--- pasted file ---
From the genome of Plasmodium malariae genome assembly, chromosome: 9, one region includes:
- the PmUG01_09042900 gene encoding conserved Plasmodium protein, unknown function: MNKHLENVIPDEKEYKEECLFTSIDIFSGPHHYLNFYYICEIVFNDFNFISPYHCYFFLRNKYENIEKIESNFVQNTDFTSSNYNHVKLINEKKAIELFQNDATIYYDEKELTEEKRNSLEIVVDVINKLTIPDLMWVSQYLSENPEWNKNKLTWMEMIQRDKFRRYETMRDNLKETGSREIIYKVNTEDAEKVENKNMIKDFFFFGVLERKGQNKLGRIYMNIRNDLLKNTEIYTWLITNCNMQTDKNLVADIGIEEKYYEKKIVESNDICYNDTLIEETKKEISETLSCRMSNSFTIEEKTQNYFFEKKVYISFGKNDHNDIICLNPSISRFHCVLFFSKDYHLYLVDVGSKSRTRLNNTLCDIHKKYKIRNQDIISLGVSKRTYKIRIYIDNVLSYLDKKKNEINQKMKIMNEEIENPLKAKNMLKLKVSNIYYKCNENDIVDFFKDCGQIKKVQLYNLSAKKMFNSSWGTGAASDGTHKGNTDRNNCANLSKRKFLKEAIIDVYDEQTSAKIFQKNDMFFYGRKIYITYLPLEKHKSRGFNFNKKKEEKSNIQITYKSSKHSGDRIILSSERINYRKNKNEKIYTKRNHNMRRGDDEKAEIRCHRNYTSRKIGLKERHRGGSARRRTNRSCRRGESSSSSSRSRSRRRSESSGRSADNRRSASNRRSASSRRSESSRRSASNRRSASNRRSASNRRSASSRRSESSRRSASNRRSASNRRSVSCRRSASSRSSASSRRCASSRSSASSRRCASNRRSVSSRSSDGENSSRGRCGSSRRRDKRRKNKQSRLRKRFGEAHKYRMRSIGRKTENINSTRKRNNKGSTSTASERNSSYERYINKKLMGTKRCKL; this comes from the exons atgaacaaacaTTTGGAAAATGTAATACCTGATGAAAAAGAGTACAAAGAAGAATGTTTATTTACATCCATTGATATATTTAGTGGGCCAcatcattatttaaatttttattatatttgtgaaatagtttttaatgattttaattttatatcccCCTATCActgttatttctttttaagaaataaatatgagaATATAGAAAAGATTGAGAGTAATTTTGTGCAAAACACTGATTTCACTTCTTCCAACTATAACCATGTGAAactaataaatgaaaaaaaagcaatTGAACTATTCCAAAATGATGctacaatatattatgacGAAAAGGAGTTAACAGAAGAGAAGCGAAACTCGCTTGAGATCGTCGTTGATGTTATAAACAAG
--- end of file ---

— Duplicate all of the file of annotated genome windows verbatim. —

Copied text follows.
From the genome of Plasmodium malariae genome assembly, chromosome: 9, one region includes:
- the PmUG01_09042900 gene encoding conserved Plasmodium protein, unknown function: MNKHLENVIPDEKEYKEECLFTSIDIFSGPHHYLNFYYICEIVFNDFNFISPYHCYFFLRNKYENIEKIESNFVQNTDFTSSNYNHVKLINEKKAIELFQNDATIYYDEKELTEEKRNSLEIVVDVINKLTIPDLMWVSQYLSENPEWNKNKLTWMEMIQRDKFRRYETMRDNLKETGSREIIYKVNTEDAEKVENKNMIKDFFFFGVLERKGQNKLGRIYMNIRNDLLKNTEIYTWLITNCNMQTDKNLVADIGIEEKYYEKKIVESNDICYNDTLIEETKKEISETLSCRMSNSFTIEEKTQNYFFEKKVYISFGKNDHNDIICLNPSISRFHCVLFFSKDYHLYLVDVGSKSRTRLNNTLCDIHKKYKIRNQDIISLGVSKRTYKIRIYIDNVLSYLDKKKNEINQKMKIMNEEIENPLKAKNMLKLKVSNIYYKCNENDIVDFFKDCGQIKKVQLYNLSAKKMFNSSWGTGAASDGTHKGNTDRNNCANLSKRKFLKEAIIDVYDEQTSAKIFQKNDMFFYGRKIYITYLPLEKHKSRGFNFNKKKEEKSNIQITYKSSKHSGDRIILSSERINYRKNKNEKIYTKRNHNMRRGDDEKAEIRCHRNYTSRKIGLKERHRGGSARRRTNRSCRRGESSSSSSRSRSRRRSESSGRSADNRRSASNRRSASSRRSESSRRSASNRRSASNRRSASNRRSASSRRSESSRRSASNRRSASNRRSVSCRRSASSRSSASSRRCASSRSSASSRRCASNRRSVSSRSSDGENSSRGRCGSSRRRDKRRKNKQSRLRKRFGEAHKYRMRSIGRKTENINSTRKRNNKGSTSTASERNSSYERYINKKLMGTKRCKL; this comes from the exons atgaacaaacaTTTGGAAAATGTAATACCTGATGAAAAAGAGTACAAAGAAGAATGTTTATTTACATCCATTGATATATTTAGTGGGCCAcatcattatttaaatttttattatatttgtgaaatagtttttaatgattttaattttatatcccCCTATCActgttatttctttttaagaaataaatatgagaATATAGAAAAGATTGAGAGTAATTTTGTGCAAAACACTGATTTCACTTCTTCCAACTATAACCATGTGAAactaataaatgaaaaaaaagcaatTGAACTATTCCAAAATGATGctacaatatattatgacGAAAAGGAGTTAACAGAAGAGAAGCGAAACTCGCTTGAGATCGTCGTTGATGTTATAAACAAG